It hasn’t been easy sledding for Hoffman and the Senators at the other end of the ice either. The team has been held off the scoresheet entirely five times in their past 14 contests, which neatly coincides with Hoffman’s personal goalless streak. He’s fired 41 shots on net during that stretch, so it’s certainly not for a lack of effort, but it’s just been that kind of season in Ottawa.
That drought has dragged his personal conversion rate down to seven per cent for the season, which puts him squarely in the list of the most snakebitten volume shooters. For some perspective, in Hoffman’s three full seasons in the league prior to 2017-18 he shot 11.6 per cent on 700-plus shots. During that same time the league average rate for forwards was hovering around 10.7 per cent.
So that dip this season is awfully illuminating when it comes to explaining why Hoffman is now on pace for less than 20 goals. It’s rather unusual territory for a player who, prior to this funk, had established himself as one of the most reliably productive scorers in the game:
|5-on-5 Primary Points||139||23rd|
|5-on-5 Primary Points/Hour||2.18||15th|
These numbers encompass the three seasons spanning 2014 through 2017. They intentionally include his power play results, because he was sparsely used in that area of the game in the first year and as a result only had one PP goal. But there’s no reason to believe his shot doesn’t play there, as he showed the following two years when he was 11th in total goals on the man advantage and seventh on a per hour basis.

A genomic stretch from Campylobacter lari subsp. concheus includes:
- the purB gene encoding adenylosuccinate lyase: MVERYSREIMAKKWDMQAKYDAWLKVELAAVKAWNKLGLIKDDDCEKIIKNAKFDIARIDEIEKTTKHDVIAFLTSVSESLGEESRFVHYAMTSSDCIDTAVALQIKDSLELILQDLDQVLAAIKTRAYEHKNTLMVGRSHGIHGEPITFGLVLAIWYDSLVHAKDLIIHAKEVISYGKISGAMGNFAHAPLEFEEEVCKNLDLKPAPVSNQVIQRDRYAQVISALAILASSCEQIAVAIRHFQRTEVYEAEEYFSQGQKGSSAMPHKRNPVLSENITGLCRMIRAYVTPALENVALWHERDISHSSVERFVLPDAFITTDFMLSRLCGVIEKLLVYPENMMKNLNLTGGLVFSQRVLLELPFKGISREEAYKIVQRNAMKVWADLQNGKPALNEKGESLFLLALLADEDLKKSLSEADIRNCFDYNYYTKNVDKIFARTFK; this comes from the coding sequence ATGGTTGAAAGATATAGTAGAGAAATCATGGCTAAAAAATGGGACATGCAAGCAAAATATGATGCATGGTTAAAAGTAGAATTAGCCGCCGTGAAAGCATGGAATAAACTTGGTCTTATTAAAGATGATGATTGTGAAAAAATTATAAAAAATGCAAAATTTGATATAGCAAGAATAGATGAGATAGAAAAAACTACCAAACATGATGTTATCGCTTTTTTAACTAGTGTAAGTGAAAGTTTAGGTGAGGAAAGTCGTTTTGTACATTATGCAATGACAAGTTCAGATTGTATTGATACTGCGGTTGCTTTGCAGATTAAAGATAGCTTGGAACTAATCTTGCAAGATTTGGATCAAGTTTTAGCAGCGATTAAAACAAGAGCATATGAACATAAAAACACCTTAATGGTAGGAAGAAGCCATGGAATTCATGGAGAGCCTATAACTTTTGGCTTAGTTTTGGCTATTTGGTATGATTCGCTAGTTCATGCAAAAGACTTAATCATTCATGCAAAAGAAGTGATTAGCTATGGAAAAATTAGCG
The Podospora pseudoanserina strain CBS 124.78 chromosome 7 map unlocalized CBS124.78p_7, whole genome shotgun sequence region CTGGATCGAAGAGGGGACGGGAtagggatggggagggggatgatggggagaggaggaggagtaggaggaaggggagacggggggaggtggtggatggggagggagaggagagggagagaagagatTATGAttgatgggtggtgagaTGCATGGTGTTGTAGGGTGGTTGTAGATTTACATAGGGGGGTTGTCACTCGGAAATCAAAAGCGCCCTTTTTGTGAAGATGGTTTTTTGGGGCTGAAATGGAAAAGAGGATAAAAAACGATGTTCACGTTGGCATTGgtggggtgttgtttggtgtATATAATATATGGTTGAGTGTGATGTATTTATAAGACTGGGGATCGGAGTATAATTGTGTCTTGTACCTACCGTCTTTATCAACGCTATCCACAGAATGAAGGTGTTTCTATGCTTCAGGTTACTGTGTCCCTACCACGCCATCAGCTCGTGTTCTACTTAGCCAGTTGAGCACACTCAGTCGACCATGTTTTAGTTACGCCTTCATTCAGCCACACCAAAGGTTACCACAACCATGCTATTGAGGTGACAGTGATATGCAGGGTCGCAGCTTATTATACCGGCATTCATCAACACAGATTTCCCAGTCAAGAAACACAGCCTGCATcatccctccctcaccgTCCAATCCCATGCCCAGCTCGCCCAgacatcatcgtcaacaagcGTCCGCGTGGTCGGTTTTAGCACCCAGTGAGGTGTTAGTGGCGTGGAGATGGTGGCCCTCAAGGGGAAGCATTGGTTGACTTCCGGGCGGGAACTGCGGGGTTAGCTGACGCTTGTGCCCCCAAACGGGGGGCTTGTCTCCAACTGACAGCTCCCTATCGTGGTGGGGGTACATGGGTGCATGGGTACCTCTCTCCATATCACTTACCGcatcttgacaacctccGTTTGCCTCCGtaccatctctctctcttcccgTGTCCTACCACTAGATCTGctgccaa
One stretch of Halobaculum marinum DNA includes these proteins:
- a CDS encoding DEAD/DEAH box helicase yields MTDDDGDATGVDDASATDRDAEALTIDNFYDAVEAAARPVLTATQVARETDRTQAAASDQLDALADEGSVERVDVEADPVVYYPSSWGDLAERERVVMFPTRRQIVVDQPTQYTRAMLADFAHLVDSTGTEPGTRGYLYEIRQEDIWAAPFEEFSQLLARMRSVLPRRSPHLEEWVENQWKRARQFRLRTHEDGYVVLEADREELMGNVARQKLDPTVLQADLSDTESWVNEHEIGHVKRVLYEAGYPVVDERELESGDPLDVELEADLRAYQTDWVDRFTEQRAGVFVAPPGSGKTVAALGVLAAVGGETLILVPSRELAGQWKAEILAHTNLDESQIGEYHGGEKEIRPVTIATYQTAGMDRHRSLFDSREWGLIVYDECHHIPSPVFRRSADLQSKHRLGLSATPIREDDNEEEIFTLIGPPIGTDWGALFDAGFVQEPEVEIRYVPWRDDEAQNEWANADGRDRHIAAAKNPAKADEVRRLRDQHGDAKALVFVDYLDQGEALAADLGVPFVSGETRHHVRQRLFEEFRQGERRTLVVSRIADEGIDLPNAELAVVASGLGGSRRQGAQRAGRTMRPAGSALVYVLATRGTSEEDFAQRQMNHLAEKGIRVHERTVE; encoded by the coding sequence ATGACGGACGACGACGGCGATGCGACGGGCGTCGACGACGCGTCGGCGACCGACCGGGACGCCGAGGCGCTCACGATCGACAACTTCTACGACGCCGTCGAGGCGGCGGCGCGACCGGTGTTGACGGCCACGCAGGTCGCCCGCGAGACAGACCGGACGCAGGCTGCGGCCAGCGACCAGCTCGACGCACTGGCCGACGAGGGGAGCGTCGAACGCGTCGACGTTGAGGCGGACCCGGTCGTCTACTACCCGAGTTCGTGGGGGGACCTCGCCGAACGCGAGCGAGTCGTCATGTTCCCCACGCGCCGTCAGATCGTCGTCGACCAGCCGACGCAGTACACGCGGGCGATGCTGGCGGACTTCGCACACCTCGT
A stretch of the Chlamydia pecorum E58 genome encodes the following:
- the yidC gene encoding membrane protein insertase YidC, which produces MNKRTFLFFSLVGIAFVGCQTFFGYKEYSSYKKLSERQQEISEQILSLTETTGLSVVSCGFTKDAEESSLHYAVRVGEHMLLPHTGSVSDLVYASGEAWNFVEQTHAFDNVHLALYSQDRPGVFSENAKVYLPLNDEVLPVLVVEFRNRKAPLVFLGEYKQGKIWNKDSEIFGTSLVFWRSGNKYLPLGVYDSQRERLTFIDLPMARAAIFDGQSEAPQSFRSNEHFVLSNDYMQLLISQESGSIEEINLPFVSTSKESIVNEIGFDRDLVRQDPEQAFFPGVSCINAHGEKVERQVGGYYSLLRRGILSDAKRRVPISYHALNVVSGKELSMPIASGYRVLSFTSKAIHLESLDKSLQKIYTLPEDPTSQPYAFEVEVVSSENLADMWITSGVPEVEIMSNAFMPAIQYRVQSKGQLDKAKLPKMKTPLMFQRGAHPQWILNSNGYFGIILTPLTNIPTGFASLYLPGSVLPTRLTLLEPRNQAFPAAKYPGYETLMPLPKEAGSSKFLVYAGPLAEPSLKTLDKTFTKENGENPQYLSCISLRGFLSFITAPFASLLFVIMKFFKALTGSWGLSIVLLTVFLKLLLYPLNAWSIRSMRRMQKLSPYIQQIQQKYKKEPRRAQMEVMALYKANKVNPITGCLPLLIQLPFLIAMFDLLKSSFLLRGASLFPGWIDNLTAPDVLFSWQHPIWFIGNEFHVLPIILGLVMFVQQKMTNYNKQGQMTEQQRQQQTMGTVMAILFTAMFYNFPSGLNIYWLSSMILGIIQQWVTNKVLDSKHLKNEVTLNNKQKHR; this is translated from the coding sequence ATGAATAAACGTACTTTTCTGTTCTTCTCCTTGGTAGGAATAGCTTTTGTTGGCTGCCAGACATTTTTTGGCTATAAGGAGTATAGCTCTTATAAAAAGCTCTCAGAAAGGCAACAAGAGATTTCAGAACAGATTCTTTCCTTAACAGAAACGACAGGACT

Typically a good rule to follow in cases like this is to bet on the track record. Wacky stretches like this happen all the time. Sometimes they last for a full season and feel like they’ll never end. But eventually, barring some sort of tangible explanation for it, like a fundamental physical change or age-related decline, we know the percentages typically normalize and regress back to their usual averages.
Unless Hoffman is injured or suddenly forgot how to play hockey over the summer, when it comes to predicting future performance there’s no reason to believe that the most recent 40 games are more indicative than the 260 that preceded.
If you’re only paying for the former in a trade, but actually getting the latter, that presents a rather enticing scenario for some enterprising GM out there.
We’ve already heard the Blues are poking around, which is a fit that makes a ton of sense on paper. They’re a team that’s often been hesitant to push their chips in, but this might be a special case that warrants an exception. The Western Conference is more wide open than it’s been in recent memory, and it’s there for the taking.
Plus, unlike most other rental options that are available this time of year, Hoffman is still on the books for two more seasons following this one, which surely holds additional appeal to a St. Louis team that’s supremely conscientious about maximizing its assets. There’d be a bit of a clash between Hoffman and Tarasenko on the power play as both prefer to occupy the right side, but you can never have enough weapons. This is particularly true at five-on-five, where Hoffman and his shot would provide the Blues with another dynamic layer to their offence for which the opposition would have to account.
The Blues surely won’t be alone in their pursuit of Hoffman, should he truly become available. There’s a little less than two months until the trade deadline rolls around, but we’ve already seen traces of blood in the water in Ottawa. Expect the vultures to sniff out the buy low opportunity, and start circling shortly if they haven’t already.
It’s not everyday that a legitimate top line winger becomes available at a discount rate, so when one does GMs have to be ready to pounce.